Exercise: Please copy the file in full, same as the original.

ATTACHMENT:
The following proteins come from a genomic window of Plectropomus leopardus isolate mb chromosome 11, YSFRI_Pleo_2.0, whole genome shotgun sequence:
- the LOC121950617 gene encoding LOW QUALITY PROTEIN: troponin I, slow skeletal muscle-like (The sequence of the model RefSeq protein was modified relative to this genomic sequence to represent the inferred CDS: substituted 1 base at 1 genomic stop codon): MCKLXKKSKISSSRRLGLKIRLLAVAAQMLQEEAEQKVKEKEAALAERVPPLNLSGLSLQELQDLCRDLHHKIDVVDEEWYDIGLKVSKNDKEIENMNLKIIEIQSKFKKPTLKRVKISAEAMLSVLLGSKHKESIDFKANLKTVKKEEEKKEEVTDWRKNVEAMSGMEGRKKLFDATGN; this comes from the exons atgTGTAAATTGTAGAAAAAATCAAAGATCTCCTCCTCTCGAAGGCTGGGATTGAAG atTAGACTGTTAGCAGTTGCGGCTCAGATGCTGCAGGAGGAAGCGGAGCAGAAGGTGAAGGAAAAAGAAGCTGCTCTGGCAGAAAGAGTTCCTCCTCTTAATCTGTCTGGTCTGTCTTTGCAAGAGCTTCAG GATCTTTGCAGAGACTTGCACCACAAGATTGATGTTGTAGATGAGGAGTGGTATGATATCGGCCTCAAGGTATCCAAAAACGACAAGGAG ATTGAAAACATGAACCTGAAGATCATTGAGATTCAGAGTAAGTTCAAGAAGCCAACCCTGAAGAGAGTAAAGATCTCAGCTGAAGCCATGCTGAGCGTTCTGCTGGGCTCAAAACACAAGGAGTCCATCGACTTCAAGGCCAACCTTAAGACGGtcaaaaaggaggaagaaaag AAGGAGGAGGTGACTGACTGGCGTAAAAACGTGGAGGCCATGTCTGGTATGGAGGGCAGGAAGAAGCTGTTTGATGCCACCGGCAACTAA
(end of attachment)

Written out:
The following proteins come from a genomic window of Plectropomus leopardus isolate mb chromosome 11, YSFRI_Pleo_2.0, whole genome shotgun sequence:
- the LOC121950617 gene encoding LOW QUALITY PROTEIN: troponin I, slow skeletal muscle-like (The sequence of the model RefSeq protein was modified relative to this genomic sequence to represent the inferred CDS: substituted 1 base at 1 genomic stop codon): MCKLXKKSKISSSRRLGLKIRLLAVAAQMLQEEAEQKVKEKEAALAERVPPLNLSGLSLQELQDLCRDLHHKIDVVDEEWYDIGLKVSKNDKEIENMNLKIIEIQSKFKKPTLKRVKISAEAMLSVLLGSKHKESIDFKANLKTVKKEEEKKEEVTDWRKNVEAMSGMEGRKKLFDATGN; this comes from the exons atgTGTAAATTGTAGAAAAAATCAAAGATCTCCTCCTCTCGAAGGCTGGGATTGAAG atTAGACTGTTAGCAGTTGCGGCTCAGATGCTGCAGGAGGAAGCGGAGCAGAAGGTGAAGGAAAAAGAAGCTGCTCTGGCAGAAAGAGTTCCTCCTCTTAATCTGTCTGGTCTGTCTTTGCAAGAGCTTCAG GATCTTTGCAGAGACTTGCACCACAAGATTGATGTTGTAGATGAGGAGTGGTATGATATCGGCCTCAAGGTATCCAAAAACGACAAGGAG ATTGAAAACATGAACCTGAAGATCATTGAGATTCAGAGTAAGTTCAAGAAGCCAACCCTGAAGAGAGTAAAGATCTCAGCTGAAGCCATGCTGAGCGTTCTGCTGGGCTCAAAACACAAGGAGTCCATCGACTTCAAGGCCAACCTTAAGACGGtcaaaaaggaggaagaaaag AAGGAGGAGGTGACTGACTGGCGTAAAAACGTGGAGGCCATGTCTGGTATGGAGGGCAGGAAGAAGCTGTTTGATGCCACCGGCAACTAA